Healthy Vending Comes to the Buffalo Public Schools


As a parent of 2 kids, ages 7 and 12, I've always felt that I owed it to my girls to teach them about the importance of exercise and proper nutrition. That's not to say they don't partake in the occasional indulgence like a trip to the ice cream store or popcorn at the movies, but we try to maintain a balance.  

My interest in wellness segued to the school level when my oldest daughter began attending a public school. After a few years the school had outgrown the building with its tiny urban grounds where the kids regularly played "catch the hobo". The new space was much larger and it had a huge plot of undeveloped land. I saw it as a perfect opportunity to build a playground, and so within a year the project was complete.

A couple years later, I saw an article about the Baltimore Public Schools and how they were transitioning their food system to bring more farm fresh, healthy options to their students. I knew that Buffalo students, similar to kids across the nation, had complaints about processed school lunches and I thought the Baltimore example was a great one to bring positive change to school dining. When my daughter entered a Buffalo Public School I committed myself to advocacy work surrounding healthy changes to nutrition as well as physical health and mental well-being.  I now serve as a committee member on our District's Wellness Council, I am co-chair of the District's nutrition committee, and I am a member of the wellness team at my daughter's school.

I am currently engaged in launching programs that support our school district's wellness policy, and one of those projects is school vending.  The Buffalo Public Schools have launched a pilot program in 2 city schools to introduce healthy vending options to students. Machines are filled with waters, unsweetened teas, dried fruits, nuts, Kind Bars, and other 100% whole grain snacks.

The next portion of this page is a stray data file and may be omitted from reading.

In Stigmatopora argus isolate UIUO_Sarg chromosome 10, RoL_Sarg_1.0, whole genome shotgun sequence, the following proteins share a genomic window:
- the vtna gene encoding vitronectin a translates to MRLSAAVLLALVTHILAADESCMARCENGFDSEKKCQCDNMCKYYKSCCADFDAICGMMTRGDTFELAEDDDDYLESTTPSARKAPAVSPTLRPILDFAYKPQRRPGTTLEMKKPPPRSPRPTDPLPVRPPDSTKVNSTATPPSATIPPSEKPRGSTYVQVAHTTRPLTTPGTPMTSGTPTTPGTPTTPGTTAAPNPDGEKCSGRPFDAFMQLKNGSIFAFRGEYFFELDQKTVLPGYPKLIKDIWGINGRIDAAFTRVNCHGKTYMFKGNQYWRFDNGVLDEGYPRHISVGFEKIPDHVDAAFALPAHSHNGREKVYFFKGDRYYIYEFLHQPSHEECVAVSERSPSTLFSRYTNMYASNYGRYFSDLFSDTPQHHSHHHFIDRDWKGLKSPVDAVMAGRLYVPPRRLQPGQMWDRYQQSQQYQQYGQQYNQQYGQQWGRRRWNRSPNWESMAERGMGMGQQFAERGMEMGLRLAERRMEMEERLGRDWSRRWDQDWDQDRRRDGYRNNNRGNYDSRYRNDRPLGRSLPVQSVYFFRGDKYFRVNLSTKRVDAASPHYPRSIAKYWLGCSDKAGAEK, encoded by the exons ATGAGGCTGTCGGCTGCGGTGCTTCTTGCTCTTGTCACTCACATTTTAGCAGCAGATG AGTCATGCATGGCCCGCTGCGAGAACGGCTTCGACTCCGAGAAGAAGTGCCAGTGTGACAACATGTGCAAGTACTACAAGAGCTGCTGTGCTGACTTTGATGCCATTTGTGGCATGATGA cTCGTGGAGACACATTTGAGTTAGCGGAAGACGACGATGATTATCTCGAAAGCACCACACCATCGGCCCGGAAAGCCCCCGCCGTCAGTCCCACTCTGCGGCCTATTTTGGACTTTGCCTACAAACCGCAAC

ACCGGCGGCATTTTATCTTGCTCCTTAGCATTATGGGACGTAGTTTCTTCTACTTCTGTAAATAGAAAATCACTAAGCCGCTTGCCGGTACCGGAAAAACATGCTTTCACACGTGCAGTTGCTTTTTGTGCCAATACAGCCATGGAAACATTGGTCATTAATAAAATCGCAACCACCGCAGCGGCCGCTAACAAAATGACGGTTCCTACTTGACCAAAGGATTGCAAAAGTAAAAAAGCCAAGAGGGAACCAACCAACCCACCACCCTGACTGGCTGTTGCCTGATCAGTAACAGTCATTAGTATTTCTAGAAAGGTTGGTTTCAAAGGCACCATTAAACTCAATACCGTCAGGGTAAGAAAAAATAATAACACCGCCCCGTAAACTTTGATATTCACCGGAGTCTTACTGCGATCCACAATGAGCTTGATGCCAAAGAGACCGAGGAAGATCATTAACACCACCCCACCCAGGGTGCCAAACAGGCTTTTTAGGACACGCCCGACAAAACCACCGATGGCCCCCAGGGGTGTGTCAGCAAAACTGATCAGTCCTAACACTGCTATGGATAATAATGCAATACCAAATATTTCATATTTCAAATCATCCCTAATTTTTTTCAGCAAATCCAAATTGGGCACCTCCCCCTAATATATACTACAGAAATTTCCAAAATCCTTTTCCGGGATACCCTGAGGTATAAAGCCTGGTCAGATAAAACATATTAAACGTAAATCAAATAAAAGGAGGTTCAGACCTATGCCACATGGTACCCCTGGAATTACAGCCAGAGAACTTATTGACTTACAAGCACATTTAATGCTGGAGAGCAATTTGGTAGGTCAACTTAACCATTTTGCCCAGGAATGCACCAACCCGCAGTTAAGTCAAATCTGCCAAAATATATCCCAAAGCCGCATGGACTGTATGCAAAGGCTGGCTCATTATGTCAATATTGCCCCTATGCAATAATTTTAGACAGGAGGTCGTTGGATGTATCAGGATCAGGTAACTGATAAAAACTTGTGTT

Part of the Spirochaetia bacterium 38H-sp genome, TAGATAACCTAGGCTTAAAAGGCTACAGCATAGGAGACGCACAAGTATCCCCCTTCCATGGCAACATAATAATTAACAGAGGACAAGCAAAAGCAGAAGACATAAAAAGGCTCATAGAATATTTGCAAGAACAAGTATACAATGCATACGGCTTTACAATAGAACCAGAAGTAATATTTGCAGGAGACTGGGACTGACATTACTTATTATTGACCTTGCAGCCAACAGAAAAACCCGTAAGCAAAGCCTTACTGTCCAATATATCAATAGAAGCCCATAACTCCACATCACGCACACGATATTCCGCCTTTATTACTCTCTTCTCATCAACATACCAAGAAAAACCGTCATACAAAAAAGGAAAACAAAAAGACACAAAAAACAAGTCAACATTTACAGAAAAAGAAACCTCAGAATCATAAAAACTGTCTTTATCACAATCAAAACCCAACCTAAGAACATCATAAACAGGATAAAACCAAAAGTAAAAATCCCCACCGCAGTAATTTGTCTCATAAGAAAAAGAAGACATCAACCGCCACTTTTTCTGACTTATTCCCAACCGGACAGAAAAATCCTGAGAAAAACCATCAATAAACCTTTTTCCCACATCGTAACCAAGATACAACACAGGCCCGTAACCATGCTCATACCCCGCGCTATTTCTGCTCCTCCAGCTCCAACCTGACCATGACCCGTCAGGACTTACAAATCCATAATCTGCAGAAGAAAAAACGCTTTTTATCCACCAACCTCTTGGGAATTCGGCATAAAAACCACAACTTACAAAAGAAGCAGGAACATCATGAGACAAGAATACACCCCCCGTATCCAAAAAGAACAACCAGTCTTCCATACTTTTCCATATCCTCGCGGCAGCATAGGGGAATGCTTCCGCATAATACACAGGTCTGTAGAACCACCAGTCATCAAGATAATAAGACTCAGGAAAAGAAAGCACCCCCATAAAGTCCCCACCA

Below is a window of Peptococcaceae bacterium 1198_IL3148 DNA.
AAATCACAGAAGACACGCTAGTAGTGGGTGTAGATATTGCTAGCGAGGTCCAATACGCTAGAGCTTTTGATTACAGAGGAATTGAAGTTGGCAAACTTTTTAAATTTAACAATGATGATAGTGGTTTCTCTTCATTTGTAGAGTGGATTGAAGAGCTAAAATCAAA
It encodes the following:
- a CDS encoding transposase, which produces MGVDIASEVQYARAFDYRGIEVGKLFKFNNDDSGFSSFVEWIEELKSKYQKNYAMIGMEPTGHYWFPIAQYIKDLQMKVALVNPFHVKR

The program has been a huge success and not only does it provide kids with a healthy snack choice, it has also created a stream of revenue to replace what was lost when the district cancelled its contract with Coke products. These funds will be used to support wellness team initiatives, prom, yearbook, and a variety of other school clubs. 

Even more exciting is the innovative educational component that has been proposed to support and grow the program. Participating schools will appoint groups to run the vending machines like a small business. They will create business plans, manage bookkeeping, order, stock, and market the products in an effort to help them build entrepreneurial business skills. The district believes this program will afford them a fantastic opportunity to lead by example as they continue to focus on wellness initiatives that support their nationally mandated wellness policy. They expect the program to be rolled out District wide by September 2015. Our next step is to reach out to community and business partners to sponsor or adopt this program.

I hope this inspires you to work towards making healthy changes in your child's school!

Adrienne Romanowicz 


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